Treating Cancers

Treating Cancers of the Colon, Rectum and Anus

Description

Cancers of the colon, rectum and anus require the attention of specialists. Colon and rectal cancer are similar, but anal cancer growths are a different type. One of the most important issues with these types of cancer is the stage it has reached. The staging will depend upon how the disease has progressed and if the cancer cells have spread.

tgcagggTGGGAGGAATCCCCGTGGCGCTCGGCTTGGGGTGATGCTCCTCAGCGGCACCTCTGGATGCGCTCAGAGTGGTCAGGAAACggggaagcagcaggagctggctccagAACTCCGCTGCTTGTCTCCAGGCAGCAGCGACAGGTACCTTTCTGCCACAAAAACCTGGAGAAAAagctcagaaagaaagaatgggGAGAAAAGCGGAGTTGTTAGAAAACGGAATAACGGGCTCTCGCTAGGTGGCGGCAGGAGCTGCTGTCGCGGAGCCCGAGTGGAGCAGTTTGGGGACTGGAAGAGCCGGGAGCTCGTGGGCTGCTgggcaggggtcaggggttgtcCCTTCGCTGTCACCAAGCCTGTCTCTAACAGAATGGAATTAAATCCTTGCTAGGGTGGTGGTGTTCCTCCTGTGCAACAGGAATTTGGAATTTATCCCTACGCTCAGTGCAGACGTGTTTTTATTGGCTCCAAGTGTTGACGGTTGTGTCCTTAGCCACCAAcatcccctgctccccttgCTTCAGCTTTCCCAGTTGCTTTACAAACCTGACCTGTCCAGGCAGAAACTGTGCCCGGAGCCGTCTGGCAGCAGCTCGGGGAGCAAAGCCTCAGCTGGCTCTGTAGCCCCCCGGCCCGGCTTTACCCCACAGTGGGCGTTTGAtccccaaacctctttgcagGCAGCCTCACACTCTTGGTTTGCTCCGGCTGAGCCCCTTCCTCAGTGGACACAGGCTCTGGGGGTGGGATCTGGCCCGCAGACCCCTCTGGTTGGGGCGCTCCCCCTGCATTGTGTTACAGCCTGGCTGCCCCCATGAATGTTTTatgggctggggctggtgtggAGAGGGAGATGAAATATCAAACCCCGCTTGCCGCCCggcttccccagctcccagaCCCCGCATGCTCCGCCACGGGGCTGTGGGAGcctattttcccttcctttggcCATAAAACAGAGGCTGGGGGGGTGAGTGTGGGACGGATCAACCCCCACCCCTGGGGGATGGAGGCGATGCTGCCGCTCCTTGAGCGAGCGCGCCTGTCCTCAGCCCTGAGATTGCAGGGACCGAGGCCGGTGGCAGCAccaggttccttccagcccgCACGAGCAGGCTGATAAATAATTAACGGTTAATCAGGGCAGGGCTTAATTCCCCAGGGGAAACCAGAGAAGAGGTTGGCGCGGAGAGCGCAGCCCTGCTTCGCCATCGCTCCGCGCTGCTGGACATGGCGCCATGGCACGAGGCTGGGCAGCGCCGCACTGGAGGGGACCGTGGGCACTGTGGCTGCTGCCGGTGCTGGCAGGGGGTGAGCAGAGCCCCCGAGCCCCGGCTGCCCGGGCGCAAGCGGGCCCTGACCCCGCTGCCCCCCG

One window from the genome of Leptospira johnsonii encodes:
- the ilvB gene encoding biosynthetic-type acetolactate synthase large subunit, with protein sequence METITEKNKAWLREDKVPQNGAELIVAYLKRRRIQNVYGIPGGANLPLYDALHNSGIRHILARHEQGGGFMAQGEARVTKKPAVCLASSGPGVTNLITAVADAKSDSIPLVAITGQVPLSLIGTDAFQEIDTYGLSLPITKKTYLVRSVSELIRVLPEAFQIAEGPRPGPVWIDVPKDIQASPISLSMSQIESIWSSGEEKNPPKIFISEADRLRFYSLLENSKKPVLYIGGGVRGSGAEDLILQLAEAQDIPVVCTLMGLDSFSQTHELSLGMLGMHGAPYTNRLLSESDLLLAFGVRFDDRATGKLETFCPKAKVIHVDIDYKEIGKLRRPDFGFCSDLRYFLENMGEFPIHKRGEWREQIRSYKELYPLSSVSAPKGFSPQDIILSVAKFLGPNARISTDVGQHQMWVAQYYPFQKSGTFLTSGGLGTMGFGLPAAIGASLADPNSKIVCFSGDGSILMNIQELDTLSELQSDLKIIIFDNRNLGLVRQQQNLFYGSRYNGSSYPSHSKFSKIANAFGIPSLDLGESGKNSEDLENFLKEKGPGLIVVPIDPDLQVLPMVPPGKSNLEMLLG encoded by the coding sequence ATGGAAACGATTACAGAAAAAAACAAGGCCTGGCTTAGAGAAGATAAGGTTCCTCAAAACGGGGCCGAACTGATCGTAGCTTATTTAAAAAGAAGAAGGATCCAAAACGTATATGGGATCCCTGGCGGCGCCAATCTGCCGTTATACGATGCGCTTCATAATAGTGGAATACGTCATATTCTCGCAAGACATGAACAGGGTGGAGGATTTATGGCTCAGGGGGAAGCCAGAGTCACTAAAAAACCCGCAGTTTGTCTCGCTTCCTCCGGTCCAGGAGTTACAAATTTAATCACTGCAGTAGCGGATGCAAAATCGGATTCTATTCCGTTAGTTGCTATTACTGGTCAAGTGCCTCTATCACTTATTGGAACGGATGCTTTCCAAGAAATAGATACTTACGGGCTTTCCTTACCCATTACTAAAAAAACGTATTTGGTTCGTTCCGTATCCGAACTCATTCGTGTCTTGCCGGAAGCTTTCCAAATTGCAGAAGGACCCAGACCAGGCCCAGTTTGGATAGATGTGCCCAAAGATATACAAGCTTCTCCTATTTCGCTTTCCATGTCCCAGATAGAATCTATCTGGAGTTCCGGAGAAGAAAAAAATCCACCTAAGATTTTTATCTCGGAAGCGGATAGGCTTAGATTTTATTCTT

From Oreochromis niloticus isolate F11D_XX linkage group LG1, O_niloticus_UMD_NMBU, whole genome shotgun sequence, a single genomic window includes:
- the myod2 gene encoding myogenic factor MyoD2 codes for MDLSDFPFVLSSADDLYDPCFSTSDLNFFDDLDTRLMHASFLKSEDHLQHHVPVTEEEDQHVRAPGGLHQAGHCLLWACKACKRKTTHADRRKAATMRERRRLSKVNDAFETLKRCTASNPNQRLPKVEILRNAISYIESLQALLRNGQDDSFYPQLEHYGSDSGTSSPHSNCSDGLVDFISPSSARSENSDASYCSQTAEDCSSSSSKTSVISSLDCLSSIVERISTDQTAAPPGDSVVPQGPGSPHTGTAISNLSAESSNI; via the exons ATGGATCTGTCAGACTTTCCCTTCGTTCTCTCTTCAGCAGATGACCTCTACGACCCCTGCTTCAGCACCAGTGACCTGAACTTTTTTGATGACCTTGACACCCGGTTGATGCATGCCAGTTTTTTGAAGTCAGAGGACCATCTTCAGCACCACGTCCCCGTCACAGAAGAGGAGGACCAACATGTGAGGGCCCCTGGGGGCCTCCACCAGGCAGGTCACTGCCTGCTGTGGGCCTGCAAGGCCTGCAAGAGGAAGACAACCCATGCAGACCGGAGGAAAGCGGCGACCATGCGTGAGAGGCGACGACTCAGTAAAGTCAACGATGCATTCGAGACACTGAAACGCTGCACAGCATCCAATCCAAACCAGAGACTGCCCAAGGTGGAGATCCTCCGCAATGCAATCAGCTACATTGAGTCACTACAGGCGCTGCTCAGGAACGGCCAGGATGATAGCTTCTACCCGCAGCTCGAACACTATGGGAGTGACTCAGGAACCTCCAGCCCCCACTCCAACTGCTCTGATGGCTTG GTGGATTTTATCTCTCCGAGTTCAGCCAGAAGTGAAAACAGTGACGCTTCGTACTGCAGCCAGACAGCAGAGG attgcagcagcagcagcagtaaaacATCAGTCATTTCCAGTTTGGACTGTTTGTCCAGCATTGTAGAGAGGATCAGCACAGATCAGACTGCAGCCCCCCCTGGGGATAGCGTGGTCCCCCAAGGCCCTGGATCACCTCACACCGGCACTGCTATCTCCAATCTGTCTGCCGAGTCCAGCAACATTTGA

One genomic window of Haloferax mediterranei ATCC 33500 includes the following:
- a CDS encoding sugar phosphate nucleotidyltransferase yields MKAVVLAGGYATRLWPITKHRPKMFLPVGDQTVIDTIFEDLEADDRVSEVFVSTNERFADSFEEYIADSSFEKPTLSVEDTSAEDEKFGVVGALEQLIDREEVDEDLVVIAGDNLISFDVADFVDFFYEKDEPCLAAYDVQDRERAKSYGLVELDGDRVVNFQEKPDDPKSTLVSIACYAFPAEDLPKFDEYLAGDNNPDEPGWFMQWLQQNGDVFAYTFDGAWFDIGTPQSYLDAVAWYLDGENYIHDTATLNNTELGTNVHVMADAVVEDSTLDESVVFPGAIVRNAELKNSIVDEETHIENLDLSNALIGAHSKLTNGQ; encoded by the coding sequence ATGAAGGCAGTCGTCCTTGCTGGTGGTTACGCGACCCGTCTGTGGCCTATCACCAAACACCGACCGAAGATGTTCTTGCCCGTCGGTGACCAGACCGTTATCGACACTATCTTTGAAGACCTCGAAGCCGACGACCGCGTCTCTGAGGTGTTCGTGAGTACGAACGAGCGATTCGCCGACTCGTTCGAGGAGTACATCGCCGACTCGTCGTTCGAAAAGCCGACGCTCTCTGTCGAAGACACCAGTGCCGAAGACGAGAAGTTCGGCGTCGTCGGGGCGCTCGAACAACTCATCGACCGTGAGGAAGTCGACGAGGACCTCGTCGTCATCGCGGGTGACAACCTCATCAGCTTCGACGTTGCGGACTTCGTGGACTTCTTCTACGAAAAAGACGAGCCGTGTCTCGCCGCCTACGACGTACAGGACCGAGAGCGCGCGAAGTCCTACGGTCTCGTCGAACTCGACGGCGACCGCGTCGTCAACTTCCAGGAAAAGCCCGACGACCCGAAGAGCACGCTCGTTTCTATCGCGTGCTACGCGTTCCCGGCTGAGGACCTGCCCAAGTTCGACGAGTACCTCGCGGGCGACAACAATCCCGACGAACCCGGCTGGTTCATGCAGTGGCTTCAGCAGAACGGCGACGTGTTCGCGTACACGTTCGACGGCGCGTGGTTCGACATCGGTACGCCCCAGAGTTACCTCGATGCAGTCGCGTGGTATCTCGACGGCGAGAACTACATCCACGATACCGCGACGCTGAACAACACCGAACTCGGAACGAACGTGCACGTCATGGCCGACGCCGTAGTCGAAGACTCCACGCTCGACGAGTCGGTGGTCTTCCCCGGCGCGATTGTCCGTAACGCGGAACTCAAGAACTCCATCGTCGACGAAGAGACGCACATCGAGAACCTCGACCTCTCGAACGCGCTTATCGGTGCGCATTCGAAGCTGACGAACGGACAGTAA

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Here at CRSSNY we specialize in treating cancers of the colon, rectum, and anus. Colon and rectal cancer are similar in that the type of tumors that grow in the colon and rectum are identical. However, the types of cancers in the anus are somewhat different. When dealing with cancers of the colon and rectum staging is very important, and what we mean by staging is we look at characteristics of the growth itself, of the tissues around the growth, as well as whether or not cancer cells have spread, and that's how we determine your stage. There are four stages. Stage 1 is the best stage meaning the outcomes are the best and the survival is the best. Stage 4 unfortunately means that the disease has advanced, and depending on your stage will dictate what type of treatment you get. Now for colon cancer, for Stages 1 and 2, for the most part all you need is surgery. For Stages 3 and 4 we will often then recommend chemotherapy in addition to surgery. With rectal cancer, for Stage 1 all that is required is surgery, and for more advanced stages, like Stages 2, 3 and 4, we'll use a combination of chemotherapy and radiation for rectal cancer. So colon and rectal cancer are treated differently. Rectal cancer we do add radiation for the more advanced stages where colon cancer all that is required is surgery and possibly chemotherapy for the advanced stages. So even though they're similar, there are major differences and that's why seeing a specialist is critical. With regard to anal cancer, that is treated very differently in that for the most part anal cancer is treated completely with chemotherapy and radiation, and rarely is surgery needed. About 85-90% of patients will respond to chemotherapy and radiation and never require surgery. So although we deal here with three types of cancers, colon, rectal and anus, they are very different and unique and a specialist is certainly required to help assure that the outcome is as optimal as it can be.

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